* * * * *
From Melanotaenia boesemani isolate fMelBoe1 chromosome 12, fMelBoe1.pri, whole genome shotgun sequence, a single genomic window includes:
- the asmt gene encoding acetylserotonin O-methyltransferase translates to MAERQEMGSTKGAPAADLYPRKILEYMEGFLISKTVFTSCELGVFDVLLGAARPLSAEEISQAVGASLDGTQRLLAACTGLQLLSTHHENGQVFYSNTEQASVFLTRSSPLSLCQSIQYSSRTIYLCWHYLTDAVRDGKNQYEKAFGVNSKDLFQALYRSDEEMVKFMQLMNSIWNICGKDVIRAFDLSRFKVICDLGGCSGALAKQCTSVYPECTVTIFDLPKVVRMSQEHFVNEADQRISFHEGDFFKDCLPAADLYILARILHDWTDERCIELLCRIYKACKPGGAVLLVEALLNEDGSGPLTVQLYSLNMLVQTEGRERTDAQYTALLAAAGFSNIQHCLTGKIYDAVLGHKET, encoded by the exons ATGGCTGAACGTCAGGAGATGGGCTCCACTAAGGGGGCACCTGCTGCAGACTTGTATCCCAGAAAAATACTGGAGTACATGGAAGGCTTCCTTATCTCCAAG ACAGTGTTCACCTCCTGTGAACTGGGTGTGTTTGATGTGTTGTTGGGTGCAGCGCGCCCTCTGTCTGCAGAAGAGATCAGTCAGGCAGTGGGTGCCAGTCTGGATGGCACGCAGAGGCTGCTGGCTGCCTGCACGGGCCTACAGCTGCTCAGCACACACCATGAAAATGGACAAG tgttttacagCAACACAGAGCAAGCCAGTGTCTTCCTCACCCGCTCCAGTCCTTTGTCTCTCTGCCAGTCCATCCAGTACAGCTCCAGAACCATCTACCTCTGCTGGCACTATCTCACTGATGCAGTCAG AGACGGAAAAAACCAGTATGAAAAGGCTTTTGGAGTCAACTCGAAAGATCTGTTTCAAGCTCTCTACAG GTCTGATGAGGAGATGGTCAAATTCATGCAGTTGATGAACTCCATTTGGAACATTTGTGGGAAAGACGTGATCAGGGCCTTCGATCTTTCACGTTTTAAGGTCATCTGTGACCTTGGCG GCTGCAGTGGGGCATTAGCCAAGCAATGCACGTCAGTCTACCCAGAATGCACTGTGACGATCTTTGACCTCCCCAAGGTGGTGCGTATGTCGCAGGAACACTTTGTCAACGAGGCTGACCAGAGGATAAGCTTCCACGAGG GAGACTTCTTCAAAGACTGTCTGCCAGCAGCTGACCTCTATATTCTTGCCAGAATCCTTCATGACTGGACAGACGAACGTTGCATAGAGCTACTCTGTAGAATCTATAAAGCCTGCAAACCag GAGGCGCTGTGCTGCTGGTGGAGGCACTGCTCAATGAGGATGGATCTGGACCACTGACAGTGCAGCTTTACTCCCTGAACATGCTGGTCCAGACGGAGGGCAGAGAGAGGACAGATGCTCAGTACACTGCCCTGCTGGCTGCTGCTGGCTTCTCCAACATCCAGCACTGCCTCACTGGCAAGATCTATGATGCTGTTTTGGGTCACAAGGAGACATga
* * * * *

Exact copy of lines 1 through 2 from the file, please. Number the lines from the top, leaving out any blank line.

From Melanotaenia boesemani isolate fMelBoe1 chromosome 12, fMelBoe1.pri, whole genome shotgun sequence, a single genomic window includes:
- the asmt gene encoding acetylserotonin O-methyltransferase translates to MAERQEMGSTKGAPAADLYPRKILEYMEGFLISKTVFTSCELGVFDVLLGAARPLSAEEISQAVGASLDGTQRLLAACTGLQLLSTHHENGQVFYSNTEQASVFLTRSSPLSLCQSIQYSSRTIYLCWHYLTDAVRDGKNQYEKAFGVNSKDLFQALYRSDEEMVKFMQLMNSIWNICGKDVIRAFDLSRFKVICDLGGCSGALAKQCTSVYPECTVTIFDLPKVVRMSQEHFVNEADQRISFHEGDFFKDCLPAADLYILARILHDWTDERCIELLCRIYKACKPGGAVLLVEALLNEDGSGPLTVQLYSLNMLVQTEGRERTDAQYTALLAAAGFSNIQHCLTGKIYDAVLGHKET, encoded by the exons ATGGCTGAACGTCAGGAGATGGGCTCCACTAAGGGGGCACCTGCTGCAGACTTGTATCCCAGAAAAATACTGGAGTACATGGAAGGCTTCCTTATCTCCAAG ACAGTGTTCACCTCCTGTGAACTGGGTGTGTTTGATGTGTTGTTGGGTGCAGCGCGCCCTCTGTCTGCAGAAGAGATCAGTCAGGCAGTGGGTGCCAGTCTGGATGGCACGCAGAGGCTGCTGGCTGCCTGCACGGGCCTACAGCTGCTCAGCACACACCATGAAAATGGACAAG tgttttacagCAACACAGAGCAAGCCAGTGTCTTCCTCACCCGCTCCAGTCCTTTGTCTCTCTGCCAGTCCATCCAGTACAGCTCCAGAACCATCTACCTCTGCTGGCACTATCTCACTGATGCAGTCAG AGACGGAAAAAACCAGTATGAAAAGGCTTTTGGAGTCAACTCGAAAGATCTGTTTCAAGCTCTCTACAG GTCTGATGAGGAGATGGTCAAATTCATGCAGTTGATGAACTCCATTTGGAACATTTGTGGGAAAGACGTGATCAGGGCCTTCGATCTTTCACGTTTTAAGGTCATCTGTGACCTTGGCG GCTGCAGTGGGGCATTAGCCAAGCAATGCACGTCAGTCTACCCAGAATGCACTGTGACGATCTTTGACCTCCCCAAGGTGGTGCGTATGTCGCAGGAACACTTTGTCAACGAGGCTGACCAGAGGATAAGCTTCCACGAGG GAGACTTCTTCAAAGACTGTCTGCCAGCAGCTGACCTCTATATTCTTGCCAGAATCCTTCATGACTGGACAGACGAACGTTGCATAGAGCTACTCTGTAGAATCTATAAAGCCTGCAAACCag GAGGCGCTGTGCTGCTGGTGGAGGCACTGCTCAATGAGGATGGATCTGGACCACTGACAGTGCAGCTTTACTCCCTGAACATGCTGGTCCAGACGGAGGGCAGAGAGAGGACAGATGCTCAGTACACTGCCCTGCTGGCTGCTGCTGGCTTCTCCAACATCCAGCACTGCCTCACTGGCAAGATCTATGATGCTGTTTTGGGTCACAAGGAGACATga